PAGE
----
Poni launches the RAIDaptive diving program bringing diving to everyone of all abilities with its instructors crossing over to RAID and teaching this program with plans to launch a national disabled diver program in 2020.
The main decision for the crossover to RAID was to offer a disabled diving course, the first of its kind in Brunei, which has been a long time goal for Poni Divers Managing Director, Mohd Tahsin Wong Abdullah. Wong Abdullah quoted “Disabled diving has been on Poni Diver’s agenda for many years as we want to make diving an inclusive sport. Launching the RAIDaptive course has been the highlight of the year for Poni Divers.”
The RAIDAptive Course is designed to teach individuals with disabilities to become certified divers using certified RAIDaptive Dive Buddies. The RAIDaptive program was designed to bring the sport of diving to persons with disabilities by adapting the RAID Open Water 20 course to the abilities demonstrated by the diver with disabilities. The title, RAIDaptive, is a combination of RAID and Adaptive to identify to the diving community the intent of the program.
When it comes to inspiring figures in Brunei, no one can deny that Norali Yusop is every inch the embodiment of inspiration. Norali is your regular action man, running marathons, swimming, cycling and now he can add diving to list of activities he has achieved. Not to be overlooked but Norali also has the brains to match having studied for a Masters Degree and being presented the prestigious Hans Award from King’s College, London and also a Chevening Scholar. On its own, this already seems like such an achievement, but when you add that Norali is visually impaired, that just might blow your mind, being the first disabled person to learn to dive in Brunei.
When discussion of launching disabled diving were first discussed at Poni, Anna Aziz, Business Development Director had Norali in mind, as she not only went to Maktab Sains with Norali, she was also a fellow Kings College alumni. Norali who became blind at the age of 17, has proved, not only to himself, that despite his limitations he has managed to overcome obstacles and challenges with a healthy dose of positivity.
About 15 percent of the world’s population has some form of physical disability, which can range from those that have been present since birth to those caused by injuries or illnesses. Although disabilities can equate to limitations on physical pursuits, that doesn’t have to mean that scuba diving is out of the question. Poni offer instructor training to teach people with disabilities to dive, either as part of their regular instructor training or as a specialty course.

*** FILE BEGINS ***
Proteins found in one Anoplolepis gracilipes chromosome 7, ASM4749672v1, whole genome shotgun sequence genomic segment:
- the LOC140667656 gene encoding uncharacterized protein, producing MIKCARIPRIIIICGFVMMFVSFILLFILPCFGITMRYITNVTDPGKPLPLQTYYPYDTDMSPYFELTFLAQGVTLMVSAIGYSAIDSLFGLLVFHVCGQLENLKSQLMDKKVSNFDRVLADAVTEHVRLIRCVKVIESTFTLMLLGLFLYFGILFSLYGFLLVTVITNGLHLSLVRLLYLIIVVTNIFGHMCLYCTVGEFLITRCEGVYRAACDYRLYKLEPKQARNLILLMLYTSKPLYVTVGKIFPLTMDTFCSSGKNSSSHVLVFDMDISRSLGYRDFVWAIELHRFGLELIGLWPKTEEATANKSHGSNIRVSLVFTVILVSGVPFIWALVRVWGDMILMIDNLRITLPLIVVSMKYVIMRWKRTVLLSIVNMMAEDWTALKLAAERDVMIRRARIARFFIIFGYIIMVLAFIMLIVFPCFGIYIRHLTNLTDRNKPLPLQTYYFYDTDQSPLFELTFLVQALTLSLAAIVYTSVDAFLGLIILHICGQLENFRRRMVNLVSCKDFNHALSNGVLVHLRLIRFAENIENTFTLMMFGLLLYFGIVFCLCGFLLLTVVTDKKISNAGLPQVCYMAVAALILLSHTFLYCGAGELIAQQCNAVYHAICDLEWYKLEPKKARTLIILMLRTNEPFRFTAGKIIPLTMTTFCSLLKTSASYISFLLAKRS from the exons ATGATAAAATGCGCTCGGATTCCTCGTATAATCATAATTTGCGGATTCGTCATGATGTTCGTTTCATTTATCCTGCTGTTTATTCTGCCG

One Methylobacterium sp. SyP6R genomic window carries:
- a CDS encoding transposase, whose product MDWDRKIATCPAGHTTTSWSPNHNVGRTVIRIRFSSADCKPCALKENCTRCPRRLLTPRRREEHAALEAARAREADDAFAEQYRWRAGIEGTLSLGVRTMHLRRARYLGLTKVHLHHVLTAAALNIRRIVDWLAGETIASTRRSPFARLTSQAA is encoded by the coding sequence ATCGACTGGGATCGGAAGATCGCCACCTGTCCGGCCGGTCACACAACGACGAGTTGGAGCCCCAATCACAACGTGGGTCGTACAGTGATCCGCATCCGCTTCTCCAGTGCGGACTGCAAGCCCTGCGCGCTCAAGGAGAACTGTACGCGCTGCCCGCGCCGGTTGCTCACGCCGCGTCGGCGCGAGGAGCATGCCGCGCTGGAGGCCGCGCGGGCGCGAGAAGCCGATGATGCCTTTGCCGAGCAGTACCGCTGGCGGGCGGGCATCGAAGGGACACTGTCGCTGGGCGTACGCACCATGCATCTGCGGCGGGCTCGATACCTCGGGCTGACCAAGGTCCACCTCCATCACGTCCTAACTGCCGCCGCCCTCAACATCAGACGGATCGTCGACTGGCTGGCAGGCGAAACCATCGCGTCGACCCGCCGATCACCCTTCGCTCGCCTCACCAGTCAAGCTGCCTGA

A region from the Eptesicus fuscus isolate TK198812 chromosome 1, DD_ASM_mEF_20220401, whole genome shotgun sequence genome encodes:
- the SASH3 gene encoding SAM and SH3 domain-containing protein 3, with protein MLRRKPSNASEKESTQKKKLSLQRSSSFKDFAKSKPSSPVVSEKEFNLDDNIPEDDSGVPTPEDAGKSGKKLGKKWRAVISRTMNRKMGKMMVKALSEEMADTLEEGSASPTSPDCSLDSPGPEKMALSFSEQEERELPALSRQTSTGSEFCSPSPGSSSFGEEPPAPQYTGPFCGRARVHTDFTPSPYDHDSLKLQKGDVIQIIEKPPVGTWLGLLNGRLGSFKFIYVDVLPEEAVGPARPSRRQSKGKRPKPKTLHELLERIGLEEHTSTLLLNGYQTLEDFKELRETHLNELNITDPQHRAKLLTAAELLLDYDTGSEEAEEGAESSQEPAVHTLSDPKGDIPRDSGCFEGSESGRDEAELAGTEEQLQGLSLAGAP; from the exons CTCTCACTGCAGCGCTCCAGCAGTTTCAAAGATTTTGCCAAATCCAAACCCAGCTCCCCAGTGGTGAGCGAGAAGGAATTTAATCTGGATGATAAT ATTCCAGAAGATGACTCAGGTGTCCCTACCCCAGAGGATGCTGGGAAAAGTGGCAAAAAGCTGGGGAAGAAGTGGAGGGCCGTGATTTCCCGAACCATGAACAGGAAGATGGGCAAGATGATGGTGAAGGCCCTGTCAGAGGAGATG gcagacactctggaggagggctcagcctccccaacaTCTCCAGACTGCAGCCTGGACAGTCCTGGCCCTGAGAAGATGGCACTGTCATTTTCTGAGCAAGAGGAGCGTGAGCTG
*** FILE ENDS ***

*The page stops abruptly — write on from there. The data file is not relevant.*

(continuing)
Scuba diving can be a fantastic experience for many disabled people, as the weightless environment often allows the diver to experience freedom from whatever restraints they face on land. Someone confined to a wheelchair can experience almost extreme liberation while hovering weightless in mid-water. Being suspended weightlessly in water is so unlike anything we can do on land which is often the draw of the sport and skills we either have or lack tend not to matter that much. Scuba diving has also been used successfully as therapy for people with disabilities. Physical therapists have long known that water therapy is beneficial, but scuba diving seems to have its own benefits too. There are lots of programs that teach scuba diving to wounded war veterans, and the therapeutic results there are by now well-documented, and with a burgeoning disabled dive market, this opens up diving to more people.
Depending on the severity and nature of a disability, various diving options are open to a student. Some will be able to take full scuba-diving certifications; others may need to do their dives with certified instructors to ensure that they can dive safely. A number of dive operators around the world offer this service, and have instructors who are certified to dive with disabled divers. Who better than Noorali to be the first ever disabled diver certified in Brunei as we run the first disabled diver experience ever in Brunei.
Disabled diving is a fast growing activity around the world in recent years in the industry. Poni is proud to now also help Brunei join the rapidly growing list of countries that can offer diving to the various communities around the world. Poni have actively been expanding their efforts to make diving more inclusive having hosted a Women’s Dive Day as part of International Women’s Day.